Last year was the fifth hottest on record in the world, as global warming carbon dioxide and methane levels in the atmosphere hit new highs in 2021, Union scientists have said European.
The EU’s Copernicus Climate Change Service (C3S) said in a report on Monday that the past seven years had been the warmest in the world “by far” in records dating back to 1850, and global average temperature in 2021 was 1.1 to 1.2 C above. 1850-1900 levels.
The hottest years on record were 2020 and 2016.
As part of the 2015 Paris Agreement, countries pledged to try to limit the rise in global temperature to 1.5 ° C, the level scientists say would avoid the worst impacts of climate change. That would require emissions to be roughly halved by 2030, but so far they’ve charged more.
As greenhouse gas emissions change the planet’s climate, the long-term warming trend has continued. Climate change has exacerbated many of the extreme weather events that swept the world in 2021, from flooding in Europe, China and South Sudan, to wildfires in Siberia and the United States.
“These events are a stark reminder of the need to change our habits, to take decisive and effective measures towards a sustainable society and to work towards the reduction of net carbon emissions”, said Carlo Buontempo, director of C3S.
Global levels of CO2 and methane, the main greenhouse gases, continued to climb and both reached record levels in 2021. Levels of CO2 in the atmosphere reached 414.3 parts per million (ppm ) in 2021, up about 2.4 ppm from 2020, the scientists said.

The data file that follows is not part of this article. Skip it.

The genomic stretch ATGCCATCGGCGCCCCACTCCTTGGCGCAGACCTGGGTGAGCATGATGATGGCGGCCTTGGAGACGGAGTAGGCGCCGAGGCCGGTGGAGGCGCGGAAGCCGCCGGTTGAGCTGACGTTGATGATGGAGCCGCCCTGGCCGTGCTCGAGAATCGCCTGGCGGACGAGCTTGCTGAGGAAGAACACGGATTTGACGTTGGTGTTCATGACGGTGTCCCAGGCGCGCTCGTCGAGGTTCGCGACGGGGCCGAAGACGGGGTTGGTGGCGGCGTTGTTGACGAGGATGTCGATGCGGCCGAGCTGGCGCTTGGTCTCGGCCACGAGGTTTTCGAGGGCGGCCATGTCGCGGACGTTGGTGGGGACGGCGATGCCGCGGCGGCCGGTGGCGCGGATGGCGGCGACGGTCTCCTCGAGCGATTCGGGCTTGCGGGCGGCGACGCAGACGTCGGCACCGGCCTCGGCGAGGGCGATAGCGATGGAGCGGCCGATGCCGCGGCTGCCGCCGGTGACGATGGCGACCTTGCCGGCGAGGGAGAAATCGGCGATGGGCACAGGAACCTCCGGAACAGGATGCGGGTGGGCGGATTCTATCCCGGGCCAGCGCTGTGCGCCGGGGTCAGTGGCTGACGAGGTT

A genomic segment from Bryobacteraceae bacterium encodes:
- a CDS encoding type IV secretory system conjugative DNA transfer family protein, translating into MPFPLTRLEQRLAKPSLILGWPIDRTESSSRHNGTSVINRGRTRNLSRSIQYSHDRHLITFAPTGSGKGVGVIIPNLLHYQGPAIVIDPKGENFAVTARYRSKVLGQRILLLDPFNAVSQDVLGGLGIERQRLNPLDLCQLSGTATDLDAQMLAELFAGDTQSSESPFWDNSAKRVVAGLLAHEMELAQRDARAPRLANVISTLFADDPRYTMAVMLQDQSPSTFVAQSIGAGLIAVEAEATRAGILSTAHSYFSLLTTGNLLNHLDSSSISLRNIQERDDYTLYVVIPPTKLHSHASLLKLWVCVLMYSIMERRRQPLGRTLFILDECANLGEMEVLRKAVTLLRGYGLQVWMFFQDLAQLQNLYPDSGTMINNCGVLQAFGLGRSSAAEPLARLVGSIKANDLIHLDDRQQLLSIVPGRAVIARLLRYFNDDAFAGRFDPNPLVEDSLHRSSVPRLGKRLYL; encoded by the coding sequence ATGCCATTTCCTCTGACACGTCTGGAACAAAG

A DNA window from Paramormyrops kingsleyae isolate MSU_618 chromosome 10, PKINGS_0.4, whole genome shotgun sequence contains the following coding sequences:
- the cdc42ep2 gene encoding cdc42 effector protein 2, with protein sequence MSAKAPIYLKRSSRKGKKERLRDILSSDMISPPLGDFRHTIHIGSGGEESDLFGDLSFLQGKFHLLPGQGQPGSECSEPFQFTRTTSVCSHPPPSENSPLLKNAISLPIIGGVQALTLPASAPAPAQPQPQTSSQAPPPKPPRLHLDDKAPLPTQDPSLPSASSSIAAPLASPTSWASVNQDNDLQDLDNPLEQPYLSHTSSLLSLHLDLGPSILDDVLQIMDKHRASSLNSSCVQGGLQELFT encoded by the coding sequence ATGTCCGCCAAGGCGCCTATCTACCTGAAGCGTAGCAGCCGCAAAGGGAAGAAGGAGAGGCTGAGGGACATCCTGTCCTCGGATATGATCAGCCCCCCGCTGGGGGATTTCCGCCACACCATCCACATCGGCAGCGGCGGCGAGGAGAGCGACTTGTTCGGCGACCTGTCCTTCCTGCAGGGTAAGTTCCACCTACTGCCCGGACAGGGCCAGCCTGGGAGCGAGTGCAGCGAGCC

C3S said levels of methane, a particularly potent greenhouse gas, have jumped over the past two years, but the reasons are not fully understood. Methane emissions range from oil and gas production and agriculture to natural sources like wetlands.
After a temporary drop in 2020 at the start of the COVID-19 pandemic, provisional data suggests global CO2 emissions rebounded 4.9% in 2021.
Records and disasters
Last summer was the hottest on record in Europe, CS3 said, after a hot March and an unusually cold April that decimated fruit crops in countries like France and Hungary.
In July and August, a Mediterranean heat wave fueled intense forest fires in countries like Turkey and Greece. Sicily has set a new European temperature record of 48.8 ° C, a record awaiting official confirmation.
In July, more than 200 people died when torrential rains triggered deadly floods in Western Europe. Scientists concluded that climate change has made flooding at least 20% more likely.
Also that month, floods in China’s Henan Province killed more than 300. In California, a record-breaking heat wave was followed by the second-largest wildfire in state history, decimating land and spewing air pollution.
In Canada, the town of Lytton, British Columbia, was wiped out that month after a wildfire engulfed it. Parts of the province also broke heat records last summer in an intense and persistent heat wave.
NASA and the National Oceanic and Atmospheric Administration (NOAA) will release their climate results on Wednesday.